10,000 Chinese steel traders defaulting on credit card debt

10,000 Chinese steel traders defaulting on credit card debt

Staff Reporter


More than 10,000 owners of Chinese steel trade firms are behind on credit card payments with several billion yuan involved, and banks in Ningde in southeastern China’s Fujian province are giving discounts to help debtors pay back what they owe, Guangzhou’s Time Weekly reports.

After checking with Shanghai’s chamber of commerce, the previous preferential treatment from banks offering 20% discount in principal payments has been abolished, and instead the program is adopting installment payments and late fee waivers. Shanghai Pudong Development Bank and Bank of Shanghai are promoting similar schemes to handle delinquent payments.

Zhang Zhen (pseudonym), the owner of a steel trade firm in Fujian’s Zhouning county, said she hopes banks can give debtors longer to pay back their debts. But an unnamed banking executive said banks cannot afford to take such losses.

Zhang and her husband together have credit card debt of more than 1 million yuan (US$160,000).

Shanghai’s more than 20,000 steel trade companies are mostly located at the junction of the city’s Baoshan, Hongkou and Yangpu districts, the world’s biggest concentration of steel trade enterprises and an area which also houses one of Shanghai’s highest concentration of banks. The two formerly formed a very useful partnership but the steel industry went into a nose-dive in 2011, with steel prices plunging and sales stagnant.

A source at Zhouning’s chamber of commerce estimated about 10,000 businesspeople in the county are behind on credit card payments. Each entrepreneur on average had a credit card quota of about half a million yuan (US$80,000), the source said.

More than 100 owners of steel trade companies in Zhouning have been sought by the police or detained due to credit card repayment disputes.

As of the end of 2013, credit card delinquency (repayments more than six months late) totaled 25.19 billion yuan (US$4.05 billion), up more than 70% year on year.

The ratio of non-performing loans (NPL) of credit cards at nine banks reached 1.44% on average in 2013, up 0.16 percentage points from a year earlier, far exceeding the average 1% NPL ratio for commercial banks, according to their annual reports.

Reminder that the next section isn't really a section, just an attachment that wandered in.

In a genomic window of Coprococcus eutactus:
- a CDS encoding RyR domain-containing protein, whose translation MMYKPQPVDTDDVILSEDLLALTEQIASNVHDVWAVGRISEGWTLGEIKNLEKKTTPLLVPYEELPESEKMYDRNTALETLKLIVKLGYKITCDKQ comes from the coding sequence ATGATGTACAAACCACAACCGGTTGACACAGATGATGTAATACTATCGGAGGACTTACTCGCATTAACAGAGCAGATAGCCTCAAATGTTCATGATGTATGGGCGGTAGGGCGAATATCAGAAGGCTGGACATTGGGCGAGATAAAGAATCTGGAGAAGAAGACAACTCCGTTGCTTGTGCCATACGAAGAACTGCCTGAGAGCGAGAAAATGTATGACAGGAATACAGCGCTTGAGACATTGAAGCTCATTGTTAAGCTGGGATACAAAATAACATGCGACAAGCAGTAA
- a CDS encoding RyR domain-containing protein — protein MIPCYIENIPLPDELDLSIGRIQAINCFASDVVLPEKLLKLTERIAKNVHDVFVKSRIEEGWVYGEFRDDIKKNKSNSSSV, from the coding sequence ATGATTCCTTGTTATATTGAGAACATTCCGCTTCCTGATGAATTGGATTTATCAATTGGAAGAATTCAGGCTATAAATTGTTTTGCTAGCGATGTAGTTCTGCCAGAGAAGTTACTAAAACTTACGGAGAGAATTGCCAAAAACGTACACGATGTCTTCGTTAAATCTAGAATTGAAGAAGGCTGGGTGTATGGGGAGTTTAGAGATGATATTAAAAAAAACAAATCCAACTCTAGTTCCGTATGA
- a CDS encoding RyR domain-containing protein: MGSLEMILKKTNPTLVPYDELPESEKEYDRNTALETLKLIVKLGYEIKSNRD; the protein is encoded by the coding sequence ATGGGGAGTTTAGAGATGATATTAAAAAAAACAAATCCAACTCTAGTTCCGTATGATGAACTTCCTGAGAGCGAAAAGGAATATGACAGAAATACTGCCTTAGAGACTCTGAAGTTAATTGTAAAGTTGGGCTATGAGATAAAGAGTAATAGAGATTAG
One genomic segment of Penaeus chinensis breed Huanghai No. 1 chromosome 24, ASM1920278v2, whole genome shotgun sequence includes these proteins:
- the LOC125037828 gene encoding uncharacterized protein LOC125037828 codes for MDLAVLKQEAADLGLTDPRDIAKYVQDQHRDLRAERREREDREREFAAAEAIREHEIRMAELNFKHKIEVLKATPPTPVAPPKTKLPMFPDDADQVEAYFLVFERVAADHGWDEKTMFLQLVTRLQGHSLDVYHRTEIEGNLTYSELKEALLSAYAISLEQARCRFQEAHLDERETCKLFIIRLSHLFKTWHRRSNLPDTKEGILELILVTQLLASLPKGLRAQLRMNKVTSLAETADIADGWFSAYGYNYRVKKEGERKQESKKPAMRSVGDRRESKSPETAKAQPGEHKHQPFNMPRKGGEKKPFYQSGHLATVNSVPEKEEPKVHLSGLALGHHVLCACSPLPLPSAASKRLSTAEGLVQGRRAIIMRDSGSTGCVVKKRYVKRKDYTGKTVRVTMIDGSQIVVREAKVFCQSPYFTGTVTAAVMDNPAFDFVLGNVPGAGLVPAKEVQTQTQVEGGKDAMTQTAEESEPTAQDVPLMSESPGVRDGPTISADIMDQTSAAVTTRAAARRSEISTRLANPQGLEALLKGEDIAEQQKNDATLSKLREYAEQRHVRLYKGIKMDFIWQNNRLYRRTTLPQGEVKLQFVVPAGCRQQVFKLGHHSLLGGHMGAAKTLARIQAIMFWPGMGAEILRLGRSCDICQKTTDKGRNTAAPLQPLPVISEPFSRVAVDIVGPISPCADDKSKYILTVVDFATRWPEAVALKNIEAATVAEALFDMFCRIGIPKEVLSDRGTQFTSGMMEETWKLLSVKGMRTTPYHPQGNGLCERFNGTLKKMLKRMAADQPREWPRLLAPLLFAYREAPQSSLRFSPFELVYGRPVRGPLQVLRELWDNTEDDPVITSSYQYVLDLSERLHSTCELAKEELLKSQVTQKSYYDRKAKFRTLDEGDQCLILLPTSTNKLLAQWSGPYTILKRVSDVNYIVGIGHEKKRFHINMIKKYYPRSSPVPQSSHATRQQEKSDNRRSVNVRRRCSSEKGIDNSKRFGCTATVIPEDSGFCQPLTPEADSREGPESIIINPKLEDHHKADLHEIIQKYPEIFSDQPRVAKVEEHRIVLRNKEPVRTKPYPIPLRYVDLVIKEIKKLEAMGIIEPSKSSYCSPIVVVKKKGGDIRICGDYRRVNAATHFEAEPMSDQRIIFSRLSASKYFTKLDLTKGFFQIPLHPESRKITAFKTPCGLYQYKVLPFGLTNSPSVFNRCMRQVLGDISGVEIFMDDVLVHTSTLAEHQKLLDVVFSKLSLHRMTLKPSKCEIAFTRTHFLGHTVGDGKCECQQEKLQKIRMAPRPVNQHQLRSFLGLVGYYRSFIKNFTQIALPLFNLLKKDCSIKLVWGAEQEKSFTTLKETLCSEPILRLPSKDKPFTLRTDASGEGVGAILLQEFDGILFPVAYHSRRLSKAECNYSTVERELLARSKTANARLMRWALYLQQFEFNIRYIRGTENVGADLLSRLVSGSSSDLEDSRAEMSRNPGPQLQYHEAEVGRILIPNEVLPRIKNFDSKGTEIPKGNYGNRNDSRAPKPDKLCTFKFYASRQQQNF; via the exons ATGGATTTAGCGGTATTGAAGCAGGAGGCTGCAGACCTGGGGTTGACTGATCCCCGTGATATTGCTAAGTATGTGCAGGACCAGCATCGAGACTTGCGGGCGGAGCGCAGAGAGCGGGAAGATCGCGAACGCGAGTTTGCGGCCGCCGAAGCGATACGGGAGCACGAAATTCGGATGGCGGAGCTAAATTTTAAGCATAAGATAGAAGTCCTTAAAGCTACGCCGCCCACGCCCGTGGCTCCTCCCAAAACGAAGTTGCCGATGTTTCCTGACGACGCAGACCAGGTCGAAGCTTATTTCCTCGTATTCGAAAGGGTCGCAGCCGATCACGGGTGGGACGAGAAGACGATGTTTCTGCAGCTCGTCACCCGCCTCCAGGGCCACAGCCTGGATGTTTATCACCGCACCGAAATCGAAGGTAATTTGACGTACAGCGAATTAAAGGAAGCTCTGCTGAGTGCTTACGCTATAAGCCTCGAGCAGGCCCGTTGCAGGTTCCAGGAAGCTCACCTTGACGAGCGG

These newly increased NPLs were chiefly those created by Shanghai’s steel trade companies during the industry’s stagnant sales during 2011-2013, said Zhou Xiaohuang, former president of China CITIC Bank.



About bambooinnovator
KB Kee is the Managing Editor of the Moat Report Asia (, a research service focused exclusively on highlighting undervalued wide-moat businesses in Asia; subscribers from North America, Europe, the Oceania and Asia include professional value investors with over $20 billion in asset under management in equities, some of the world’s biggest secretive global hedge fund giants, and savvy private individual investors who are lifelong learners in the art of value investing. KB has been rooted in the principles of value investing for over a decade as an analyst in Asian capital markets. He was head of research and fund manager at a Singapore-based value investment firm. As a member of the investment committee, he helped the firm’s Asia-focused equity funds significantly outperform the benchmark index. He was previously the portfolio manager for Asia-Pacific equities at Korea’s largest mutual fund company. KB has trained CEOs, entrepreneurs, CFOs, management executives in business strategy, value investing, macroeconomic and industry trends, and detecting accounting frauds in Singapore, HK and China. KB was a faculty (accounting) at SMU teaching accounting courses. KB is currently the Chief Investment Officer at an ASX-listed investment holdings company since September 2015, helping to manage the listed Asian equities investments in the Hidden Champions Fund. Disclaimer: This article is for discussion purposes only and does not constitute an offer, recommendation or solicitation to buy or sell any investments, securities, futures or options. All articles in the website reflect the personal opinions of the writer.

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